↓ Skip to main content

Zika Virus Infects Human Cortical Neural Progenitors and Attenuates Their Growth

Overview of attention for article published in Cell Stem Cell, May 2016
Altmetric Badge

About this Attention Score

  • In the top 5% of all research outputs scored by Altmetric
  • One of the highest-scoring outputs from this source (#1 of 2,089)
  • High Attention Score compared to outputs of the same age (99th percentile)
  • High Attention Score compared to outputs of the same age and source (98th percentile)

Citations

dimensions_citation
679 Dimensions

Readers on

mendeley
1074 Mendeley
citeulike
3 CiteULike
Title
Zika Virus Infects Human Cortical Neural Progenitors and Attenuates Their Growth
Published in
Cell Stem Cell, May 2016
DOI 10.1016/j.stem.2016.02.016
Pubmed ID
Authors

Hengli Tang, Christy Hammack, Sarah C. Ogden, Zhexing Wen, Xuyu Qian, Yujing Li, Bing Yao, Jaehoon Shin, Feiran Zhang, Emily M. Lee, Kimberly M. Christian, Ruth A. Didier, Peng Jin, Hongjun Song, Guo-li Ming

Abstract

The suspected link between infection by Zika virus (ZIKV), a re-emerging flavivirus, and microcephaly is an urgent global health concern. The direct target cells of ZIKV in the developing human fetus are not clear. Here we show that a strain of the ZIKV, MR766, serially passaged in monkey and mosquito cells efficiently infects human neural progenitor cells (hNPCs) derived from induced pluripotent stem cells. Infected hNPCs further release infectious ZIKV particles. Importantly, ZIKV infection increases cell death and dysregulates cell-cycle progression, resulting in attenuated hNPC growth. Global gene expression analysis of infected hNPCs reveals transcriptional dysregulation, notably of cell-cycle-related pathways. Our results identify hNPCs as a direct ZIKV target. In addition, we establish a tractable experimental model system to investigate the impact and mechanism of ZIKV on human brain development and provide a platform to screen therapeutic compounds.

Twitter Demographics

The data shown below were collected from the profiles of 302 tweeters who shared this research output. Click here to find out more about how the information was compiled.

Mendeley readers

The data shown below were compiled from readership statistics for 1,074 Mendeley readers of this research output. Click here to see the associated Mendeley record.

Geographical breakdown

Country Count As %
Brazil 13 1%
United States 10 <1%
France 4 <1%
United Kingdom 2 <1%
South Africa 1 <1%
Hong Kong 1 <1%
Korea, Republic of 1 <1%
Italy 1 <1%
Switzerland 1 <1%
Other 6 <1%
Unknown 1034 96%

Demographic breakdown

Readers by professional status Count As %
Student > Bachelor 221 21%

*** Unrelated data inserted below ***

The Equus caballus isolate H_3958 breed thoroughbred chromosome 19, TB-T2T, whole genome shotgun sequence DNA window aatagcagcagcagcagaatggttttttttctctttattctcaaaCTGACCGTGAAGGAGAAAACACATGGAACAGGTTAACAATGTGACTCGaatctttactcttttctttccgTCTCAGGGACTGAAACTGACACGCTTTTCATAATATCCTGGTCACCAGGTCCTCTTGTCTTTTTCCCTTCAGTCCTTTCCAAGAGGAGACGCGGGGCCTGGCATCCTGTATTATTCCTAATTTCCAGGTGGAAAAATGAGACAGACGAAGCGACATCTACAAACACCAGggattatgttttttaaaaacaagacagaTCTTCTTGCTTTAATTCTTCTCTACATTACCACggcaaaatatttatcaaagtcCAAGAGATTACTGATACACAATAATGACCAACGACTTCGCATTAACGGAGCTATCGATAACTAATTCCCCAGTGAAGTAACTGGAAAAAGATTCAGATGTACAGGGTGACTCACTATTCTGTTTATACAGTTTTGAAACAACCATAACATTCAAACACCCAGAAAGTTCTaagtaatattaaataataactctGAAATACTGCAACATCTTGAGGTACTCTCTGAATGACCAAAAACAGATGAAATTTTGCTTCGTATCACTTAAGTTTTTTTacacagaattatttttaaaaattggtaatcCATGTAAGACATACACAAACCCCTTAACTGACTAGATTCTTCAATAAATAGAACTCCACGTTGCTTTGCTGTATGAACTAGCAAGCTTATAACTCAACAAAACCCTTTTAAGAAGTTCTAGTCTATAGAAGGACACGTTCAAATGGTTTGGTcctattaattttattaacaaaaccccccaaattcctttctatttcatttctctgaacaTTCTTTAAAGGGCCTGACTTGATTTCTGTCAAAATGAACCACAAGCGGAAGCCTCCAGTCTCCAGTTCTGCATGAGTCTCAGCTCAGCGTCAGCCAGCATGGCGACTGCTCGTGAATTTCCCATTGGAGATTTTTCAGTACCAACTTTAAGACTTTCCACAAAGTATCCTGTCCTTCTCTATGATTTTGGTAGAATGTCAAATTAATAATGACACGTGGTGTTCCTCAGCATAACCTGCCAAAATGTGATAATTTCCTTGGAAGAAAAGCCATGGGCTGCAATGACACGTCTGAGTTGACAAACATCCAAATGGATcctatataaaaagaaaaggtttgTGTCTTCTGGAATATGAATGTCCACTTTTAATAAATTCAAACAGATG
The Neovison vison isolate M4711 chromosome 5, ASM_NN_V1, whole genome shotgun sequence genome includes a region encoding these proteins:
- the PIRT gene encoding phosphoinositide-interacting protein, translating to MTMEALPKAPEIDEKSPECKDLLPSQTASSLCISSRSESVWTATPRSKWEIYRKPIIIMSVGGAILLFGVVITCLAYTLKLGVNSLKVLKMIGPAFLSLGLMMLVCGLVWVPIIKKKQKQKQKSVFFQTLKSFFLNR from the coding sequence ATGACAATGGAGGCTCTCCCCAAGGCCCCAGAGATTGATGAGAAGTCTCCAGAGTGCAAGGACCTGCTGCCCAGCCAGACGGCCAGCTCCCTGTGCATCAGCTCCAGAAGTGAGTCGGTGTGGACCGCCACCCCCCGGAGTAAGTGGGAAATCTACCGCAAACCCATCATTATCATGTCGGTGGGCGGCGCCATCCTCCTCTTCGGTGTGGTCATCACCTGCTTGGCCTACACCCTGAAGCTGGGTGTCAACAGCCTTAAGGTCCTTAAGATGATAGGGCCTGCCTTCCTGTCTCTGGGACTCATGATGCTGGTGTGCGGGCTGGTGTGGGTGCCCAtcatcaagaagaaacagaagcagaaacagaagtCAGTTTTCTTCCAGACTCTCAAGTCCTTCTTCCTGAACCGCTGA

Student > Ph. D. Student 188 18%
Student > Master 164 15%
Researcher 164 15%
Student > Doctoral Student 61 6%
Other 176 16%
Unknown 100 9%
Readers by discipline Count As %
Agricultural and Biological Sciences 270 25%
Biochemistry, Genetics and Molecular Biology 198 18%
Medicine and Dentistry 170 16%
Immunology and Microbiology 85 8%
Neuroscience 74 7%
Other 145 14%
Unknown 132 12%

Attention Score in Context

This research output has an Altmetric Attention Score of 2256. This is our high-level measure of the quality and quantity of online attention that it has received. This Attention Score, as well as the ranking and number of research outputs shown below, was calculated when the research output was last mentioned on 31 August 2019.
All research outputs
#690
of 14,349,747 outputs
Outputs from Cell Stem Cell
#1
of 2,089 outputs
Outputs of similar age
#19
of 267,747 outputs
Outputs of similar age from Cell Stem Cell
#1
of 56 outputs
Altmetric has tracked 14,349,747 research outputs across all sources so far. Compared to these this one has done particularly well and is in the 99th percentile: it's in the top 5% of all research outputs ever tracked by Altmetric.
So far Altmetric has tracked 2,089 research outputs from this source. They typically receive a lot more attention than average, with a mean Attention Score of 36.4. This one has done particularly well, scoring higher than 99% of its peers.
Older research outputs will score higher simply because they've had more time to accumulate mentions. To account for age we can compare this Altmetric Attention Score to the 267,747 tracked outputs that were published within six weeks on either side of this one in any source. This one has done particularly well, scoring higher than 99% of its contemporaries.
We're also able to compare this research output to 56 others from the same source and published within six weeks on either side of this one. This one has done particularly well, scoring higher than 98% of its contemporaries.